Korean-run Sushi Jin on Nelson near Granville opened up in November 2018 and has been buzzing lately because of a glowing profile/feature/article (I wouldn’t call it a review) in Pendulum Magazine and very complimentary Google reviews. I’m more receptive to Korean-run sushi places now that I’ve had a rewarding first visit to Sushi Bar Shu. Korean-run Japanese sushi doesn’t have to mean cheap and cheerful Sushi Garden-type places anymore — it can be more refined, scaled-back, and adhere more to traditional sushi-making principles.
*Sushi Jin has responded with comments on Instagram that further explain some things I mention in this review. Worthwhile to read and see that every detail is deliberate.
It’s a tiny place with approximately 16 seats. In an apparent change from when the Pendulum Magazine article was written, there aren’t “seats at the bar”, but two small tables in front of the bar. Sushi is made behind the bar and is brought out by the servers. As far as I know, food isn’t served from the bar directly, like in an omakase-type situation. This is different from Sushi Bar Shu where it’s ALL omakase at the bar. But even at the humble Shima-Ya, I can sit at the bar and enjoy the view, so in this sense not being able to sit at the bar facing the chef is a bit disappointing.
The menu displayed outside the restaurant. Heavy focus on nigiri, donburi, and sashimi. Cooked food is limited to baked cod, beef tataki, and kobachi (small bowls).
Dinner service only, seven days a week.
“Edomae Sushi” is basically classic nigiri sushi. No California rolls, no cream cheese, no avocado. This is stripped-down simplicity.
I went with their standard assorted nigiri selection. I assume the exact fish depends on what they receive that day/week, like most of the upper tier nigiri-focussed places in town (Sushi Bar Maumi, Tetsu Sushi Bar, Sushi by Yuji, etc).
A list of daily featured fish.
A very unique tea cup. Felt very light in the hand, I guess because it’s hollow-walled. I think people may have been accidentally overfilling their glasses because the server specifically mentioned that these glasses are smaller than they look, and to be careful while filling.
A light mugicha (roasted barley tea), I think.
Housemade pickled ginger.
A very light-tasting miso soup. Complimentary.
There’s a Johnny Rockets across the street.
Sushi Moriawase ($47.95). Comes with 12 pieces of nigiri and 4 pieces daily maki. I think because of the combined value of the nigiri on offer that day, the chef gave me 6 pieces of maki to compensate.
None of the pieces are pre-sauced. Soy sauce and ginger is served on the side, but no wasabi (which I thought was a bit strange).
Now, the individual pieces, according to my server:
Suzuki (Sea Bass).
The server said I actually had three pieces of suzuki in my platter, which was a bit disappointing as suzuki isn’t my favourite. I’ve been informed afterwards that my selection actually included kampachi and mikan buri, so not three pieces of suzuki after all. I apologize for the incorrect information.
Akami (Lean Bluefin Tuna).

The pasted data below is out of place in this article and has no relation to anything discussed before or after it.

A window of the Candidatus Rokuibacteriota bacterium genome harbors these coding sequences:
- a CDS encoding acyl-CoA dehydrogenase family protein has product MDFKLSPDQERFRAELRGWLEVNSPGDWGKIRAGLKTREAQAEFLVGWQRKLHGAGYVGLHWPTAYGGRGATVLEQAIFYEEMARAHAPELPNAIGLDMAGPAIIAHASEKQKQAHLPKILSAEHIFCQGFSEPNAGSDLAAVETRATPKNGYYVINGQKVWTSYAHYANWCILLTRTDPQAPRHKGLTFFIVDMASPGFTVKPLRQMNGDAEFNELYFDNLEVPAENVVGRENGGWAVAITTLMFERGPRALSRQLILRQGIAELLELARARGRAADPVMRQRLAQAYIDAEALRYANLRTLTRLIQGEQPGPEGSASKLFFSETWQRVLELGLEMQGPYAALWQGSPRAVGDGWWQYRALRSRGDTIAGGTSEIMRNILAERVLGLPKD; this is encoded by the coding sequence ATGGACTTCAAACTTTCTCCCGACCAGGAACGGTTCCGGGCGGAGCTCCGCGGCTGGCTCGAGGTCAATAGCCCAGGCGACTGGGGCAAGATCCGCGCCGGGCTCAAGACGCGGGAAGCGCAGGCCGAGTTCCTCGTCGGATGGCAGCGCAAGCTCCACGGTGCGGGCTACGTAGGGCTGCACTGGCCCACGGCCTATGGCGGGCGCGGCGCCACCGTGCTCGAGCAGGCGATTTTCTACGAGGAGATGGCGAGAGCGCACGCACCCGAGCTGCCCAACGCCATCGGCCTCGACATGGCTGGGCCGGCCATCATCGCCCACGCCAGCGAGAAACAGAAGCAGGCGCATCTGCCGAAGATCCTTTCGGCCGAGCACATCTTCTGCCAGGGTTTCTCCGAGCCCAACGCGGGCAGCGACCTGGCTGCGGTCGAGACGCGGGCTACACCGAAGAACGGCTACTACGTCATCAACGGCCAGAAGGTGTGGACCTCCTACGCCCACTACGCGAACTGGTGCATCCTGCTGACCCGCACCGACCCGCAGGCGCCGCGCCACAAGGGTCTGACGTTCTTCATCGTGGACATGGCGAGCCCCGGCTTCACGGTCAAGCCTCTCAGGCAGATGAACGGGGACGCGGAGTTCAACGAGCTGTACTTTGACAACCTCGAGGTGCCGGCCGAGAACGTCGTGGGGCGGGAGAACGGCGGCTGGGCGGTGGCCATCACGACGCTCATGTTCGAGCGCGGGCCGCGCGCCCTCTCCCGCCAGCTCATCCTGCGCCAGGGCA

Madai (Seabreem) with yuzu. My favourite piece today. That aromatic bit of yuzu made it much more interesting to eat. I’m not 100% sure this is madai though, so I might’ve misheard the server.
Amaebi (Sweet Shrimp) Botan Ebi.
Salmon. But it’s a special salmon, Ora King Salmon from New Zealand, which is marketed as “The Wagyu of Salmon”. They put up a little poster about it at the bar. The stripes of fat are indeed gorgeous.
Saba (Mackerel) with grated ginger and green onion.
Hokkigai (Surf Clam) gunkan.
Tamago (Egg). One of the more interesting tamagos I’ve had. A smooth custardy appearance with a barely visible whiter textured layer at the top, with a browned surface. Smack dab in the middle between soft and firm. The flavour was eggy and barely sweet.
Tuna roll with wasabi & green onion inside. Also one of the more interesting makis I’ve had. The fish is a combination of different cuts of tuna, from lean red to fatty white.
Elephant in the room: the rice. You will have noticed the brownish rice by now. I think it’s seasoned liberally with an aged red vinegar, perhaps a darker or older vinegar than other places use, giving it a brown rice appearance. The flavour of the rice skewed towards the vinegary side, leaving a noticeable acidic finish to all the sushi. Sweetness is very low. It’s not necessarily wrong…it’s the chef’s style. But it leaves a faint impression that all the fish is lightly, lightly pickled. Not quite to my taste.
The texture of the rice is a head-scratcher for me. While the nigiri were packed loosely (which is my preference), the sensation of the rice dispersing in my mouth and feeling the individual grains mingling with the fish never happened. It’s almost like the rice rolled over and died once inside my mouth (aside from the acidity). But visually the rice wasn’t mushy, so I’m not sure what’s up. But given the chef’s years of 10+ years experience, it must be a deliberate decision. It’s just not to my taste.
*I’ve been informed that the chef does not use any sugar in his shari.
Complimentary dessert of housemade chocolate cake with sour cream whipped with maple syrup. A slightly odd 180° finish to the meal.
The couple sitting next to me just came in from Toronto. Their friend raved about this place so they came in and got a table before the rush. Undoubtedly the fish here is of good quality, and you get good value for what you’re paying. Lots of people seem to be loving this place, even fellow bloggers/Instagrammers. They’re doing a cool/weird thing with their rice. But ultimately, I’ll have to say that it’s not to my taste.